Finding a Reputable Breeder

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With all of the bad press about puppy and kitten mills, finding a reputable breeder is important. This is a page about finding a reputable breeder.


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April 3, 2006

Unfortunately, there are a lot of people out there claiming to be reputable breeders when they are in fact not. So how do you find the right kind of breeder?

  1. Generally, it's not a good idea to buy from a pet store -- especially if the store does not say where the puppy came from. Too many puppies in pet stores come from puppy mills, where breeding mothers are forced to pump out litter after litter to meet a demand for puppies.
  2. A reputable breeder can be found through the American Kennel Club. The AKC can also lead you to the particular breed organization, another good resource for finding a breeder close by. These breeders would be held accountable for the environment and care given to the dogs.
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  4. A reputable breeder minimizes inbreeding. Inbred animals (where siblings are mated to each other, or parent and child are mated) can often bring recessive (and undesirable) genes to the forefront.
  5. A reputable breeder will be upfront about the pedigrees of the parents. If they refuse to show the pedigrees, you should be concerned that they may not be breeding responsibly.
  6. A reputable breeder will have tested the puppies for hereditary diseases that are typical to the breed.
  7. Do go look at the puppy before you agree to buy! A reputable breeder will let you meet the puppy's parents and maybe even tour the grounds. A disreputable breeder might not let you visit at all.

Some other things to keep in mind:

  1. Do your research! Learn about the breed, and the hereditary diseases associated with the breed. Find out what health issues you can expect from your new dog.
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  3. If you look at the puppy before doing your research, you may not WANT to do the research. Puppies have magical powers of cuteness that overwhelm logic. Believe me, I know.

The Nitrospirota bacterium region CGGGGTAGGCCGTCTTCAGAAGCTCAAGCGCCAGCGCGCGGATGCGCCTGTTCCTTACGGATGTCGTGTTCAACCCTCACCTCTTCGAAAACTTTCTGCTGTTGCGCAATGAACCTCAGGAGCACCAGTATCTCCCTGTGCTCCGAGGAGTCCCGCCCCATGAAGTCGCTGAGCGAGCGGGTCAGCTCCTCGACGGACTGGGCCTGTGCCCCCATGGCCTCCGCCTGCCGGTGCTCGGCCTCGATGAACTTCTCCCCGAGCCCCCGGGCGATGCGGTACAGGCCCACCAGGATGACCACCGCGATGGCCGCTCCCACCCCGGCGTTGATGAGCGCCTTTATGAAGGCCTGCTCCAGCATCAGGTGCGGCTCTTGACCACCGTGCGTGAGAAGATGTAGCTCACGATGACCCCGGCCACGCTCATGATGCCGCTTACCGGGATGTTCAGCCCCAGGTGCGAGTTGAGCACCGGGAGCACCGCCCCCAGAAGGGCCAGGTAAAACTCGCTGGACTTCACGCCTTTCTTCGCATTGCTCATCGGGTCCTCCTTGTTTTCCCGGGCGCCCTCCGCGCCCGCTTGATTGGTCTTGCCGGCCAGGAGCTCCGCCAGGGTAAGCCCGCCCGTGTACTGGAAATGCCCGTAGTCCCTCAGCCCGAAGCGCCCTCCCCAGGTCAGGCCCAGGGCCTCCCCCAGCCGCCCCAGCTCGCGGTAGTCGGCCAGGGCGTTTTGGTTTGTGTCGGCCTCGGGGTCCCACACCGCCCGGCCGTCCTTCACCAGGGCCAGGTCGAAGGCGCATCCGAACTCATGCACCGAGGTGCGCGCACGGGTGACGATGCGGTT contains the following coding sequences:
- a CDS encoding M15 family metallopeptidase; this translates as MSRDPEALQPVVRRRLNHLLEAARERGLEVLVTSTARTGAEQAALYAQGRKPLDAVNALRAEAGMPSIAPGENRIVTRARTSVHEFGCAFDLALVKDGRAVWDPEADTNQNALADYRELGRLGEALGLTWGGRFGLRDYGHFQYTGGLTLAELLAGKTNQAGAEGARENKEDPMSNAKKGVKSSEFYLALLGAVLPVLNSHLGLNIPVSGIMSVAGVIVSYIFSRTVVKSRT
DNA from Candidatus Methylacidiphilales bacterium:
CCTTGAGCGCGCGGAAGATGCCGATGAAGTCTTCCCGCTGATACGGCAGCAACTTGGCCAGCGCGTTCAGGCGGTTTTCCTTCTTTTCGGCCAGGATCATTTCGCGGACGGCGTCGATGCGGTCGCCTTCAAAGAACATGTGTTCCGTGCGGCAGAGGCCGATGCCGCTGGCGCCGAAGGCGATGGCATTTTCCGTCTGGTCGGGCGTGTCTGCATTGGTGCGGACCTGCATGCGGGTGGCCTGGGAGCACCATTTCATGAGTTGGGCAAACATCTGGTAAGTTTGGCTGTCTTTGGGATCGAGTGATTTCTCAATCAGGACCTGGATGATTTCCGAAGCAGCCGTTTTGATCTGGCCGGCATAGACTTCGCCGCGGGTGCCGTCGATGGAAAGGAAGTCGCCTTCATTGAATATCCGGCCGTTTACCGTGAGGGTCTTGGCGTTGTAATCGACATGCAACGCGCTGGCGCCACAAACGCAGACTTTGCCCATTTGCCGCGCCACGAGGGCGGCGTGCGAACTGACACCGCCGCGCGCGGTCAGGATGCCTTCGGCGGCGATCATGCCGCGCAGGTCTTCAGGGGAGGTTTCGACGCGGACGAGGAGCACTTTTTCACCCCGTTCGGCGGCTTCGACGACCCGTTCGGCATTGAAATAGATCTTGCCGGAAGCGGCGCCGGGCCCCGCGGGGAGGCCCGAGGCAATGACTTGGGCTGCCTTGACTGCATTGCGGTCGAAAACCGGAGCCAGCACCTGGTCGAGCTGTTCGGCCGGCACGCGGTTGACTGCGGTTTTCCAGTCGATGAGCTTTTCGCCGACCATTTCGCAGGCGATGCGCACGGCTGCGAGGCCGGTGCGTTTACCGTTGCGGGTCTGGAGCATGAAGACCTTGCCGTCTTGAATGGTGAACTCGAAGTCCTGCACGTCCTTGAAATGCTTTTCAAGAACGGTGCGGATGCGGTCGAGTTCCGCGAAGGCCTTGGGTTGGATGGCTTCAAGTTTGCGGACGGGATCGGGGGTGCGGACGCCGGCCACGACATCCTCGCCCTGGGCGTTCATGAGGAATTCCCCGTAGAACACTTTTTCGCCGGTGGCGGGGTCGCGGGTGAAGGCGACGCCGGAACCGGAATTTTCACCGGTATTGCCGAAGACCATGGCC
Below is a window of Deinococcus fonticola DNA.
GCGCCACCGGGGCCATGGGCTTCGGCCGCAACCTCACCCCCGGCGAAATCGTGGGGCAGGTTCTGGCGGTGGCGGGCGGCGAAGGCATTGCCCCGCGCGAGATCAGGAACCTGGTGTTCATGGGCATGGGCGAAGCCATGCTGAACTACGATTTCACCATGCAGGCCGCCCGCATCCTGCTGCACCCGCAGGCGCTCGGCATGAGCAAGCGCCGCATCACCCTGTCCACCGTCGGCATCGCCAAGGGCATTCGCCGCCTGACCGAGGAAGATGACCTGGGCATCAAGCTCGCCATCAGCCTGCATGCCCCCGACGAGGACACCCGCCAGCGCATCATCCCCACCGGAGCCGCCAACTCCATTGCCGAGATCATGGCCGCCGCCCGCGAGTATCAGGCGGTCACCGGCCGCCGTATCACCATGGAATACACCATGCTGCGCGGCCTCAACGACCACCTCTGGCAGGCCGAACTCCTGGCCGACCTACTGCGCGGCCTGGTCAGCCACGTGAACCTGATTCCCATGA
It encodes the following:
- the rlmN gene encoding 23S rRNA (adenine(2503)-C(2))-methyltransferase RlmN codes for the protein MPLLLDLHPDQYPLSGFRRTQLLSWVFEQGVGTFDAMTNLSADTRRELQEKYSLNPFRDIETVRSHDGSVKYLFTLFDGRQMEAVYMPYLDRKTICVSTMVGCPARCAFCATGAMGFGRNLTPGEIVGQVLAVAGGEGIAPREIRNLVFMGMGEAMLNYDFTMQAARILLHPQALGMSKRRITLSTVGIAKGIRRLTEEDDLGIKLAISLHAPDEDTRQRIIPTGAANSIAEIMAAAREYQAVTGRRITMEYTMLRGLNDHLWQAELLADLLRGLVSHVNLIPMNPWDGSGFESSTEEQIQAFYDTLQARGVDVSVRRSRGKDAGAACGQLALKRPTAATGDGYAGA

4. There are plenty of abandoned animals (both purebred and mixed-breed) living in shelters for various reasons. You may find the dog of your dreams without having to go through a breeder! Ask the rescue organizations in your area, or check out breed-specific rescues.

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July 15, 2011

I went to a breeder to pick out a Shih Tzu; she is 8 weeks old, and I really adored her, but I was a bit concerned because she had a very unpleasant wet dog smell. The breeder also had cats and a big German Shepherd who continuously licked the pups. I am just wandering if the smell was from that or if these puppies weren't being properly taking care of.


I would love to rescue this little puppy, but I am afraid once I have her washed and groomed she'll still have that strong odor. Please help me. I will be a first time dog owner, so I am really unsure of what to do. Thank you.

By La Shonda from Detroit, MI


July 18, 20110 found this helpful

How about adopting a rescue dog? Even in the small city that I live in, the animal shelter kills 1,200 lbs. of dogs and cats a month because people go to breeders instead of adopting one from rescue.

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July 18, 20110 found this helpful

It sounds like you have gone to a backyard breeder. A quality breeder shows their dogs and will only breed to promote the best qualities in a breed and breed out the bad ones. You can still get a loving pet from these places, but there is often a compromise in the health and build of the dog.


Hence the much lower price. I have two dogs myself, one is very well bred, the other a rescue. The difference is obvious to look at them, but they are both very loving animals and I love them right back.

This puppy may have an odor for a while, but if that is your only concern go ahead and get her. It won't last forever!

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July 18, 20110 found this helpful

Adopting from a breeder can be tricky to make sure they are a good breeder. It seems like you have already been to the breeders. Is the pets area kept clean? Are the pets caged or are they able to get exercise? Is she breeding multiple dogs or just the one?

You are never really "rescuing" from a breeder. A good breeder will have a vet check on the dogs and puppies before they go to a new home. You should be able to get vet records. They should already have their first and maybe even second shots. The puppy should also come with a warranty (if a genetic death happens, you will get first pick of another liter for example).


A purebred should also have Papers!

It seems to me that the place is not kept clean, which is why the dog smells.

Buying from a breeder isn't bad, as long as they are taking good care of their dogs. Many shelters have purebred dogs, check out! If the puppy is in poor health, the worst thing you could do is buy from them. If people keep buying, they keep breeding!